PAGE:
[-] 1 points by JesseHeffran (3903) 2 years ago

if we did not have a dysfunctional government we would not have to be forced to use factional voice, i.e. unions, corporations, chambers of commerce, and billionaire's clubs. the money out of politics could simmer down the rhetoric used by the factions.

[-] 1 points by thezencarpenter (131) 2 years ago

Of course, and as a result restore the rights of free speech to individuals as guaranteed.

[-] 1 points by JesseHeffran (3903) 2 years ago

so next time someone tells you, you are a autonomous individual, kick him in the nuts. LOL

[-] 1 points by thezencarpenter (131) 2 years ago

What do I do if it's a woman?

[-] 1 points by JesseHeffran (3903) 2 years ago

you think I'm touching that one?

[-] 1 points by thezencarpenter (131) 2 years ago

Smart man!

[-] 1 points by bre0001 (50) from Brooklyn, NY 2 years ago

Right on. The nerve of these people who own the property to tell us what to do. What selfish people. They should give the property to OWS. Let's protest against them. We start tomorrow at 8 AM. We'll call it Occupy Zuccotti Park.

[-] 1 points by rickMoss (435) 2 years ago

That's what happens when your government owns you. We have to step up the occupation and get organized. We need a smart revolution. The old ways won’t work on today’s challenges.

Read “Common Sense 3.1” at ( www.revolution2.osixs.org )

FIGHT THE CAUSE - NOT THE SYMPTOM

[-] 1 points by AFarewellToKings (1486) 2 years ago

"This is not a question of politics, of right or wrong. This is a question of intelligence. We must be smart. We enjoy popular support, for now. But to preserve America's good will, we must keep our demands narrow: end the corrupting influence of money in politics. That is something a majority of Americans can get behind. That is something a social movement can achieve. And then, and only then, can the other issues be successfully pursued." -theghostofthomassjefferson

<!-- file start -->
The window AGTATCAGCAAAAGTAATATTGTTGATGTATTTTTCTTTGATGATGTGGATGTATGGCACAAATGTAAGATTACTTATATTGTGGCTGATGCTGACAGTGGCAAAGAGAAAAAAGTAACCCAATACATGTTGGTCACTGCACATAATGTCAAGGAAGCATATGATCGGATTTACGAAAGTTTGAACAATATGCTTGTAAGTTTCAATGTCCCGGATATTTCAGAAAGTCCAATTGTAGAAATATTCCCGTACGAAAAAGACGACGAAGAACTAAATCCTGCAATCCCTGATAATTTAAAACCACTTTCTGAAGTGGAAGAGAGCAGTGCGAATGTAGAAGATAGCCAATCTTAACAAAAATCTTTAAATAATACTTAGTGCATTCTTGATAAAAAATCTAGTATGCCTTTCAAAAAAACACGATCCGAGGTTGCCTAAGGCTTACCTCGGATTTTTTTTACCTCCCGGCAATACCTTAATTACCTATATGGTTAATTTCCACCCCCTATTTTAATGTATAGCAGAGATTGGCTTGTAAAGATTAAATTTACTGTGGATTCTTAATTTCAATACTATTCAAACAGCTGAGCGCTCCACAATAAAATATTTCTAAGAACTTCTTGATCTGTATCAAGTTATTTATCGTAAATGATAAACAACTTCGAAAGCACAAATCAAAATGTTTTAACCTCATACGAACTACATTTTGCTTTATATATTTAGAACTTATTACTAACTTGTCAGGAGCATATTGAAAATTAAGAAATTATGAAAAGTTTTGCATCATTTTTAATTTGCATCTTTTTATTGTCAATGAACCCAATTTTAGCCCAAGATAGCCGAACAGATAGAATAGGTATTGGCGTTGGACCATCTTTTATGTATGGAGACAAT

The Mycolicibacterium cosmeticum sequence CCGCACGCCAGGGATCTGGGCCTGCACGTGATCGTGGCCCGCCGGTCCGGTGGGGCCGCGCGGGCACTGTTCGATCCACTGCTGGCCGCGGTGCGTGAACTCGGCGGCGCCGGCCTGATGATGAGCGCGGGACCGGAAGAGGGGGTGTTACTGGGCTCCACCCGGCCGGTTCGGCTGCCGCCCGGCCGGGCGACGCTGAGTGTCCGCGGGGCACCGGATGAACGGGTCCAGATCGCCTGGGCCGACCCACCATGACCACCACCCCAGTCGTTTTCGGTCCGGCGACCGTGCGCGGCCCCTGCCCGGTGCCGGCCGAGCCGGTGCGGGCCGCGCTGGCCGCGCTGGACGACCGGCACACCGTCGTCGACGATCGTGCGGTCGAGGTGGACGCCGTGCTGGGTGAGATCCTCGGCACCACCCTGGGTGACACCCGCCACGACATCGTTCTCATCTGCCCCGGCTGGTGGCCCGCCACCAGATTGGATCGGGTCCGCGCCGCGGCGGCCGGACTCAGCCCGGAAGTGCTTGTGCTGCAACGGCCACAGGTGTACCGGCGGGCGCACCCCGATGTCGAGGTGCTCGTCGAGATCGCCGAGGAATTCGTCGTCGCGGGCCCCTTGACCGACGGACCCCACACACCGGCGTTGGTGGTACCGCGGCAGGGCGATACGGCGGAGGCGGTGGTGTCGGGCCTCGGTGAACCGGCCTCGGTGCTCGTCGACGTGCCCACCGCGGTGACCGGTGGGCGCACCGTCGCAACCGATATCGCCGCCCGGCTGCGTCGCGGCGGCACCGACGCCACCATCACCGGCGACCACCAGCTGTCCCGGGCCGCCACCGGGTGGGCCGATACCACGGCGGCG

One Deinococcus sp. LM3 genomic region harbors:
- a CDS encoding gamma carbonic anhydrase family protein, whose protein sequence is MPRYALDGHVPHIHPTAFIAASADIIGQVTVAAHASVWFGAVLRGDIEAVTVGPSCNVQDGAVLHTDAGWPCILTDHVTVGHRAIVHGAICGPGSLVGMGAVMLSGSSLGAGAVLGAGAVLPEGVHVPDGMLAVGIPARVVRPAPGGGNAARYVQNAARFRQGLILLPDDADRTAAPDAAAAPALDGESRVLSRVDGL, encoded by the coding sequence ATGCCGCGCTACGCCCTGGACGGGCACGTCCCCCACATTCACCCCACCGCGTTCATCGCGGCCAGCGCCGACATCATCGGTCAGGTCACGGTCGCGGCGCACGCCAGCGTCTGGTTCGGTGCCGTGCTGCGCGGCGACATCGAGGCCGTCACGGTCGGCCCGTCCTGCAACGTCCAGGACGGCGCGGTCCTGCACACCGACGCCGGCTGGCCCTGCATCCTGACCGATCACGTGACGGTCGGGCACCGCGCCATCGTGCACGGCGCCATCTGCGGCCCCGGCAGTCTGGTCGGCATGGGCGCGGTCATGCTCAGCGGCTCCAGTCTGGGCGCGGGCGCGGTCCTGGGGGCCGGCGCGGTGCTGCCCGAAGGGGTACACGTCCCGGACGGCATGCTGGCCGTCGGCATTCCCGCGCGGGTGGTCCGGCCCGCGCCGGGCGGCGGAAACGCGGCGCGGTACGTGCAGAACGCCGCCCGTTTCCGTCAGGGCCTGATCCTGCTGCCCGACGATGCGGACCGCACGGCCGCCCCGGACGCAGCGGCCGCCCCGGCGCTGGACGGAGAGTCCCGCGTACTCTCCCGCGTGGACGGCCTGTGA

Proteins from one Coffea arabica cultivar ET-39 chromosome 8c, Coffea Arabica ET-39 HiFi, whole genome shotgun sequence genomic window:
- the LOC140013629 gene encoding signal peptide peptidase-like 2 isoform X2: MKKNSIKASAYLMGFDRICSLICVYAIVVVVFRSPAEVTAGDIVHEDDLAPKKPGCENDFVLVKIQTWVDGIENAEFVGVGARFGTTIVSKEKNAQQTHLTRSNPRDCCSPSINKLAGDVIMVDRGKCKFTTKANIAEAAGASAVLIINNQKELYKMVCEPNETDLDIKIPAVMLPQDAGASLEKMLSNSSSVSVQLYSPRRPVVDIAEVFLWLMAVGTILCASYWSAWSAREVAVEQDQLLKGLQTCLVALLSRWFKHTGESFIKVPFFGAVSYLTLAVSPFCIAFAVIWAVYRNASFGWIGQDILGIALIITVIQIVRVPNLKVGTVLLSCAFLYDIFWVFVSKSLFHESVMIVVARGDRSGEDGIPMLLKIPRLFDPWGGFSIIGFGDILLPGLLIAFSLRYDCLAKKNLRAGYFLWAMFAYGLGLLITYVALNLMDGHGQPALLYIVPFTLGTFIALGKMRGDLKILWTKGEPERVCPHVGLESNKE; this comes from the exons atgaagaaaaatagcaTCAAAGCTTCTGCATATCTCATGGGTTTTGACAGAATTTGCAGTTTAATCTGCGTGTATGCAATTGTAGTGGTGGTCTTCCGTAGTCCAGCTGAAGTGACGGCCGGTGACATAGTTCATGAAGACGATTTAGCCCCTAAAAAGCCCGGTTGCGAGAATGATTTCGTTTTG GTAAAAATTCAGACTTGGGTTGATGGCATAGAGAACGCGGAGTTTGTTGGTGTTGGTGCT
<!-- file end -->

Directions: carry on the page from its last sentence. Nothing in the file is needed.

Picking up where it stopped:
[-] 1 points by L3employee (63) 2 years ago

Yes, I'm having trouble with the logic on that one myself.

[-] 1 points by hchc (3297) from Tampa, FL 2 years ago

How many people are occupying DC?

[-] 0 points by OldSchoolLiberal (8) from Cape Elizabeth, ME 2 years ago

Have you ever tried bribing a politician with a tent? I mean you might get some influence with a city council member for a really nice yurt but it better have the stove and a lot of fur blankets for extra comfort.

[-] 1 points by thezencarpenter (131) 2 years ago

funny

[Removed]

[-] 0 points by seaglass (671) from Brigantine, NJ 2 years ago

$$$ talks in Amerika.

[-] -2 points by Rico (3027) 2 years ago

Oh come on. The Supreme Court ruling was based on a real philosophical question surrounding the law. OWS was occupying public land, depriving there fellow citizens access to said land, and creating an environment in which women were assaulted, drunks/homeless congregated, violence occurs, and disease was spreading.

We allow Unions, for example, to contribute to political campaigns, so why not the Corporations they tend to campaign AGAINST ? A Union is a bunch of people with a common shared interest. A Corporation is a bunch of shareholders with a common shared interest. I personally don't like EITHER contributing to political campaigns, and I bet the justices feel the same way, but as long as Congress allows donations by one, the justices had no choice but to enforce the current law fairly across unions and corporations.

Before you declare me a "troll," know that I SUPPORT this movement. People DO however need to be sensible and informed if we are to be successful. Posts like yours are emotionally gratifying but specious and useless.

[-] 2 points by thezencarpenter (131) 2 years ago

I disagree, free speech as guaranteed by the constitution to individuals is a fragile right.My point is simply that the courts in the citizen united case were willing to to take a liberal view to "free" speech rights as spelled out in the constitution, and today I did not see a similar latitude. as to your last statement: I DO consider myself to be "sensible and well informed". and finally, I think you really are missing the point of free speech, It SHOULD be emotionally gratifying!